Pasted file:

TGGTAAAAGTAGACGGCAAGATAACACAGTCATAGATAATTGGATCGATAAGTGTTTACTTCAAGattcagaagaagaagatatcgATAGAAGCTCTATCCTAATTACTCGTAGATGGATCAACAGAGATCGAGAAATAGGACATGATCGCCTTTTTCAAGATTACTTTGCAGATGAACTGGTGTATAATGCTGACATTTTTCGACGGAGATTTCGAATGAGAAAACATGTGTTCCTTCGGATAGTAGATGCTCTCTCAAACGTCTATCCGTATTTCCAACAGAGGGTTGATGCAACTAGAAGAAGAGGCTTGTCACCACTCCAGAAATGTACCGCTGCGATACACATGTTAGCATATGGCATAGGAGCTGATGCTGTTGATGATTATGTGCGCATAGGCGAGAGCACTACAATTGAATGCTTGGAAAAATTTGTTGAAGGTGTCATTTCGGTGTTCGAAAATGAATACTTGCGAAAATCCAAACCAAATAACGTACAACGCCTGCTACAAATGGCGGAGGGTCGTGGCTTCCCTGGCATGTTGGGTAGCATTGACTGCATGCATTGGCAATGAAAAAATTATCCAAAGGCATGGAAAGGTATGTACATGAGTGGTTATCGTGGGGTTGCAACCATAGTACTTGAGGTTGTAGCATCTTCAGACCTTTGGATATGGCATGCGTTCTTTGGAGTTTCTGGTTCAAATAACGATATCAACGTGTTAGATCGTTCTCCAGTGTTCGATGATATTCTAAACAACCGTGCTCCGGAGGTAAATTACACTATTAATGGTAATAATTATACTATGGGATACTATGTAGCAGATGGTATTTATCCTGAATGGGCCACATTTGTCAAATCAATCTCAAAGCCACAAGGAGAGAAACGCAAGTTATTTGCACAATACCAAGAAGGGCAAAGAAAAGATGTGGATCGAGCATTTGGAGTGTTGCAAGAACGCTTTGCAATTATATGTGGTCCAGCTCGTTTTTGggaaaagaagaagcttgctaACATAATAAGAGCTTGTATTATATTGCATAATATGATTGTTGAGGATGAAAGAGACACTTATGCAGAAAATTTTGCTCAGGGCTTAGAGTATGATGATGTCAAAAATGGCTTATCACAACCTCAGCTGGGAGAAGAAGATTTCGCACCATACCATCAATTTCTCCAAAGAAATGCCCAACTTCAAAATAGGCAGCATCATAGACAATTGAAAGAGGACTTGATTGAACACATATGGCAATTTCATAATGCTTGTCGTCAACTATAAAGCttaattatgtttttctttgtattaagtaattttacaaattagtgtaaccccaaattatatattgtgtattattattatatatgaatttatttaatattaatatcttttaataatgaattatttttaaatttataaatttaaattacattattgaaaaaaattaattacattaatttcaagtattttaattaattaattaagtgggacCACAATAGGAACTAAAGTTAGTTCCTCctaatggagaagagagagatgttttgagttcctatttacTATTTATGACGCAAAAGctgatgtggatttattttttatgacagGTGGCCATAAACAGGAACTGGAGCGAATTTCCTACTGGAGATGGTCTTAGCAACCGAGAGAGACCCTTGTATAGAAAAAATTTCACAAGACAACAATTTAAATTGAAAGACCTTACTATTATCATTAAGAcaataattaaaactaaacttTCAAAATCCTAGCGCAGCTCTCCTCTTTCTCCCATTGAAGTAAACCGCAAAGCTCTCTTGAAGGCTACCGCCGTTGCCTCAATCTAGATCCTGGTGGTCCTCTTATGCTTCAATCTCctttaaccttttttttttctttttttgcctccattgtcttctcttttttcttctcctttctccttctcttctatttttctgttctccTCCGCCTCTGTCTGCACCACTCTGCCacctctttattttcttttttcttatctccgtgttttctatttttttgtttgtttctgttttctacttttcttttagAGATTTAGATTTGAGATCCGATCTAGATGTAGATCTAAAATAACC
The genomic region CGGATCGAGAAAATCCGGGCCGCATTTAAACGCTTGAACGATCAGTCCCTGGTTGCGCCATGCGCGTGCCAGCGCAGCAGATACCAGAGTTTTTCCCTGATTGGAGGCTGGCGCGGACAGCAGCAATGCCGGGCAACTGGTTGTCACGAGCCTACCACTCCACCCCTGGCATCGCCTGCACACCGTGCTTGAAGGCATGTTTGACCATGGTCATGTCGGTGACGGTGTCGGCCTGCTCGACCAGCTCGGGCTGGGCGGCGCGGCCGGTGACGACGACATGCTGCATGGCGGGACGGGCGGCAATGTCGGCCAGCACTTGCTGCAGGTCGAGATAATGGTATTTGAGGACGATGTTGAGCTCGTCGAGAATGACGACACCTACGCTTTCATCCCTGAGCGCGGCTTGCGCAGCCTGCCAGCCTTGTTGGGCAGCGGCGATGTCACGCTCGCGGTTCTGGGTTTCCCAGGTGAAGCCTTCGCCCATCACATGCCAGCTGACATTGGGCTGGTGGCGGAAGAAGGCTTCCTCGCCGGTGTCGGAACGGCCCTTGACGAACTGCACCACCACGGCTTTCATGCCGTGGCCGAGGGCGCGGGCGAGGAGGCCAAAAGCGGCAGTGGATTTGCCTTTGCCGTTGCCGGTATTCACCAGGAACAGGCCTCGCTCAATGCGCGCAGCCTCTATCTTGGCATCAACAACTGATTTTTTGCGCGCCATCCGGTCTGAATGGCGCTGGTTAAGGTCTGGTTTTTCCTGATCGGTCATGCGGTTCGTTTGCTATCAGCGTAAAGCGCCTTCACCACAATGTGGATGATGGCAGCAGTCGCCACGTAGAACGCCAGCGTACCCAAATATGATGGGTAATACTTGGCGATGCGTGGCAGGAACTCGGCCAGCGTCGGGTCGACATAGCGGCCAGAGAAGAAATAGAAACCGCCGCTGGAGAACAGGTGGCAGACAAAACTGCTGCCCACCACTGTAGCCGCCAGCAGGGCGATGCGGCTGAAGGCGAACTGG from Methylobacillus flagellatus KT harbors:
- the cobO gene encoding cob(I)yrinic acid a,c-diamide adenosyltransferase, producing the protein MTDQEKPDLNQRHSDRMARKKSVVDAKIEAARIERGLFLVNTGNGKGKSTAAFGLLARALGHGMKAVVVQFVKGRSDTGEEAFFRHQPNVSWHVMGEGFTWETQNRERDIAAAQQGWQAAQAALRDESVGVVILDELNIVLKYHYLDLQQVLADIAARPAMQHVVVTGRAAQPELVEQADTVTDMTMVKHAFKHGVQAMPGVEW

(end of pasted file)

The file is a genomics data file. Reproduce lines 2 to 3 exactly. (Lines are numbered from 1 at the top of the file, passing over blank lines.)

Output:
The genomic region CGGATCGAGAAAATCCGGGCCGCATTTAAACGCTTGAACGATCAGTCCCTGGTTGCGCCATGCGCGTGCCAGCGCAGCAGATACCAGAGTTTTTCCCTGATTGGAGGCTGGCGCGGACAGCAGCAATGCCGGGCAACTGGTTGTCACGAGCCTACCACTCCACCCCTGGCATCGCCTGCACACCGTGCTTGAAGGCATGTTTGACCATGGTCATGTCGGTGACGGTGTCGGCCTGCTCGACCAGCTCGGGCTGGGCGGCGCGGCCGGTGACGACGACATGCTGCATGGCGGGACGGGCGGCAATGTCGGCCAGCACTTGCTGCAGGTCGAGATAATGGTATTTGAGGACGATGTTGAGCTCGTCGAGAATGACGACACCTACGCTTTCATCCCTGAGCGCGGCTTGCGCAGCCTGCCAGCCTTGTTGGGCAGCGGCGATGTCACGCTCGCGGTTCTGGGTTTCCCAGGTGAAGCCTTCGCCCATCACATGCCAGCTGACATTGGGCTGGTGGCGGAAGAAGGCTTCCTCGCCGGTGTCGGAACGGCCCTTGACGAACTGCACCACCACGGCTTTCATGCCGTGGCCGAGGGCGCGGGCGAGGAGGCCAAAAGCGGCAGTGGATTTGCCTTTGCCGTTGCCGGTATTCACCAGGAACAGGCCTCGCTCAATGCGCGCAGCCTCTATCTTGGCATCAACAACTGATTTTTTGCGCGCCATCCGGTCTGAATGGCGCTGGTTAAGGTCTGGTTTTTCCTGATCGGTCATGCGGTTCGTTTGCTATCAGCGTAAAGCGCCTTCACCACAATGTGGATGATGGCAGCAGTCGCCACGTAGAACGCCAGCGTACCCAAATATGATGGGTAATACTTGGCGATGCGTGGCAGGAACTCGGCCAGCGTCGGGTCGACATAGCGGCCAGAGAAGAAATAGAAACCGCCGCTGGAGAACAGGTGGCAGACAAAACTGCTGCCCACCACTGTAGCCGCCAGCAGGGCGATGCGGCTGAAGGCGAACTGG from Methylobacillus flagellatus KT harbors:
- the cobO gene encoding cob(I)yrinic acid a,c-diamide adenosyltransferase, producing the protein MTDQEKPDLNQRHSDRMARKKSVVDAKIEAARIERGLFLVNTGNGKGKSTAAFGLLARALGHGMKAVVVQFVKGRSDTGEEAFFRHQPNVSWHVMGEGFTWETQNRERDIAAAQQGWQAAQAALRDESVGVVILDELNIVLKYHYLDLQQVLADIAARPAMQHVVVTGRAAQPELVEQADTVTDMTMVKHAFKHGVQAMPGVEW